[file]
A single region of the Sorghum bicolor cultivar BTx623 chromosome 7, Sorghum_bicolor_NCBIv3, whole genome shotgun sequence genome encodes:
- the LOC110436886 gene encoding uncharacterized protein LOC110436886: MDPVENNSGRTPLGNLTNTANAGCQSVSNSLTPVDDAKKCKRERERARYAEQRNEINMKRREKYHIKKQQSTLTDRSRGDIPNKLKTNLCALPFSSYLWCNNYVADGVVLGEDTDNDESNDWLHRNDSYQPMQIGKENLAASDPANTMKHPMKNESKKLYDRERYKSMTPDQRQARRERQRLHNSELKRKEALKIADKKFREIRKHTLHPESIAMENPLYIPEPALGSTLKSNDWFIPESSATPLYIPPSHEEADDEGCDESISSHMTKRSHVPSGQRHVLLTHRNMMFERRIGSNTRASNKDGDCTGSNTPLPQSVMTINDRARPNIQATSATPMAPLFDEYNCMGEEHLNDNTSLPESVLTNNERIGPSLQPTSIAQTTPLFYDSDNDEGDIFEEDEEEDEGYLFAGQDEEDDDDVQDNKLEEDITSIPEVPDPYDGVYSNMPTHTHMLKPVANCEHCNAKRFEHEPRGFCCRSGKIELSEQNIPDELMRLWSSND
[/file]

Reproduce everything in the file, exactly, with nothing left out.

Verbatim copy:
A single region of the Sorghum bicolor cultivar BTx623 chromosome 7, Sorghum_bicolor_NCBIv3, whole genome shotgun sequence genome encodes:
- the LOC110436886 gene encoding uncharacterized protein LOC110436886: MDPVENNSGRTPLGNLTNTANAGCQSVSNSLTPVDDAKKCKRERERARYAEQRNEINMKRREKYHIKKQQSTLTDRSRGDIPNKLKTNLCALPFSSYLWCNNYVADGVVLGEDTDNDESNDWLHRNDSYQPMQIGKENLAASDPANTMKHPMKNESKKLYDRERYKSMTPDQRQARRERQRLHNSELKRKEALKIADKKFREIRKHTLHPESIAMENPLYIPEPALGSTLKSNDWFIPESSATPLYIPPSHEEADDEGCDESISSHMTKRSHVPSGQRHVLLTHRNMMFERRIGSNTRASNKDGDCTGSNTPLPQSVMTINDRARPNIQATSATPMAPLFDEYNCMGEEHLNDNTSLPESVLTNNERIGPSLQPTSIAQTTPLFYDSDNDEGDIFEEDEEEDEGYLFAGQDEEDDDDVQDNKLEEDITSIPEVPDPYDGVYSNMPTHTHMLKPVANCEHCNAKRFEHEPRGFCCRSGKIELSEQNIPDELMRLWSSND